Mr. Speaker, equal pay for equal value work is a human right. We are very proud to bring forward pay equity after a decade of inaction. Pay equity between men and women and fair treatment for all workers in the workplace, regardless of gender, is going to create growth for a thriving middle class. We will make substantive reform and implement proactive pay equity in the federal jurisdiction, which includes 874,000 employees and 10,800 employers.

We are absolutely committed to pay equity, and we will pursue that and bring it to a—

Status of WomenOral Questions

11:40 a.m.

Liberal

TaxationOral Questions

February 3rd, 2017 / 11:40 a.m.

NDP

Guy Caron NDP Rimouski-Neigette—Témiscouata—Les Basques, QC

Mr. Speaker, as you are no doubt aware, nearly 75% of Canadians who own small businesses, family farms, and fishing boats want to transfer their business and retire within the next 10 years. However, they face a serious problem if they want to keep their business in the family.

The problem is that, by selling their business to their children, they will have to pay a lot more in taxes than if they were to sell it to strangers. My bill, Bill C-274, seeks to correct this injustice. It has the support of over 120 municipalities, chambers of commerce, and farmer and fisher associations.

Can the government confirm that it will let its members vote freely and according to the will of their constituents?

TaxationOral Questions

11:45 a.m.

Moncton—Riverview—Dieppe New Brunswick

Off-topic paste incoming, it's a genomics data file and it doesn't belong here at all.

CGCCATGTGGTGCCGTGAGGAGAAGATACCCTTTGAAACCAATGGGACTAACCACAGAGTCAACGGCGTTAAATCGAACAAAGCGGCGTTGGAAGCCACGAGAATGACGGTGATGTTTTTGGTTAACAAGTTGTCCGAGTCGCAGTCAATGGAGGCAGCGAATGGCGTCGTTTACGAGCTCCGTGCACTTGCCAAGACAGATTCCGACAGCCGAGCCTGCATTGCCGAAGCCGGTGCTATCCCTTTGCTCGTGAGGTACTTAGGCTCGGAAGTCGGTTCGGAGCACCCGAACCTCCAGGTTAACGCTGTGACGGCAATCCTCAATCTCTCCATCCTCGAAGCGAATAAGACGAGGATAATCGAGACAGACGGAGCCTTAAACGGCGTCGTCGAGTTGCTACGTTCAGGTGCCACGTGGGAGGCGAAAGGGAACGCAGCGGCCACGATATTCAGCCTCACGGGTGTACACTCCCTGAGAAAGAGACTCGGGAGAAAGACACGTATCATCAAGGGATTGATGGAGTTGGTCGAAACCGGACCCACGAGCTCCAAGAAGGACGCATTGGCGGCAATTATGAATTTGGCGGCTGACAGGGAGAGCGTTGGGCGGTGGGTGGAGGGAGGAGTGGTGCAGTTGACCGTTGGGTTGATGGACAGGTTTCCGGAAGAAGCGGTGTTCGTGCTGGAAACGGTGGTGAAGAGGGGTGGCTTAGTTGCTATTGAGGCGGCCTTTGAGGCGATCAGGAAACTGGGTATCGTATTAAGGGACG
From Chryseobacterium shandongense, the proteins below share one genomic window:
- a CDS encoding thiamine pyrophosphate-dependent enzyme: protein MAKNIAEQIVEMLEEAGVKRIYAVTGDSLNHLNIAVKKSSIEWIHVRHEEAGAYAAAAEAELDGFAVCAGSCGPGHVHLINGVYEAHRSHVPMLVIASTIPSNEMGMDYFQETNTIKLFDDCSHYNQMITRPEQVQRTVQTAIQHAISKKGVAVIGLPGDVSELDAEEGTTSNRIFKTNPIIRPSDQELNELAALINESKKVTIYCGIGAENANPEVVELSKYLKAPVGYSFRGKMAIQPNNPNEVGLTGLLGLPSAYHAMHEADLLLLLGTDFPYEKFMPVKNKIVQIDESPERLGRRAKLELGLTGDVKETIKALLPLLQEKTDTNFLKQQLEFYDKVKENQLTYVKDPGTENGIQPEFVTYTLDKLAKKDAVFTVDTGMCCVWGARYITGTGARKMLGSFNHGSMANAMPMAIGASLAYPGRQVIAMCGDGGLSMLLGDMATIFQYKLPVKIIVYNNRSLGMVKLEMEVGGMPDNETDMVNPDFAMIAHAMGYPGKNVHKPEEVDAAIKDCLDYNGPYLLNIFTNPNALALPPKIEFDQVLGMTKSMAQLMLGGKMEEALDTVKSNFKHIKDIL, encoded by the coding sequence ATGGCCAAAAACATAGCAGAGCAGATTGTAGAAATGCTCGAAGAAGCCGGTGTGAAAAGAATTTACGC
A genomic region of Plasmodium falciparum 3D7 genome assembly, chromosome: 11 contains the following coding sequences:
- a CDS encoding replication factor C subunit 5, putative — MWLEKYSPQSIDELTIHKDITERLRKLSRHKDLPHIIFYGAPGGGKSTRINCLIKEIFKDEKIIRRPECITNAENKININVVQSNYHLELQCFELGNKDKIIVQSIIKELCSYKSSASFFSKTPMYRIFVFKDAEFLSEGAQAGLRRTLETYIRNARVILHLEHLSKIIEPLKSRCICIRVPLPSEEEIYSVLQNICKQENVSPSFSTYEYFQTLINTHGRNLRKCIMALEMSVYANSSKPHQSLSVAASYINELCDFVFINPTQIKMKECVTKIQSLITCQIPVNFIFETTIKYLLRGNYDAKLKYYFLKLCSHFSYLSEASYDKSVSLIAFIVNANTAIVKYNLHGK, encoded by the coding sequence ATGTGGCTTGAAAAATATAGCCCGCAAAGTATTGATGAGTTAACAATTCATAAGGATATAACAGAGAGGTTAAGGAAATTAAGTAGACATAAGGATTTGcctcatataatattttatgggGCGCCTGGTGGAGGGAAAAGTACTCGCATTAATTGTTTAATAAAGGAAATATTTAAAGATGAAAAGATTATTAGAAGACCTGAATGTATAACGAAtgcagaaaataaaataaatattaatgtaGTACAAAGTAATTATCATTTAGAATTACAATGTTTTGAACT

Liberal

Ginette Petitpas Taylor LiberalParliamentary Secretary to the Minister of Finance

Mr. Speaker, I thank my colleague for his question.

Bill C-274 would weaken two anti-avoidance rules that have been part of the Income Tax Act for a long time. The government is concerned about the changes, which would increase opportunities for unfair tax avoidance. Bill C-274 would offer a targeted tax advantage to a specific group of taxpayers rather than to the middle class as a whole.

Public SafetyOral Questions

11:45 a.m.

Liberal

Alaina Lockhart Liberal Fundy Royal, NB

Mr. Speaker, many New Brunswickers are still recovering from the ice storm that struck our province last week and knocked out power for thousands of people. We are grateful for the tireless efforts of the municipal and provincial first responders and recovery crews, as well as countless volunteers.

Can the Minister of National Defence tell us how the Canadian Armed Forces have been helping the region since Monday?

Public SafetyOral Questions

11:45 a.m.

Saint-Jean Québec

Liberal

Jean Rioux LiberalParliamentary Secretary to the Minister of National Defence

Mr. Speaker, first, I would like to commend the people of New Brunswick for their courage, their generosity, their great desire to help one another, and their community solidarity.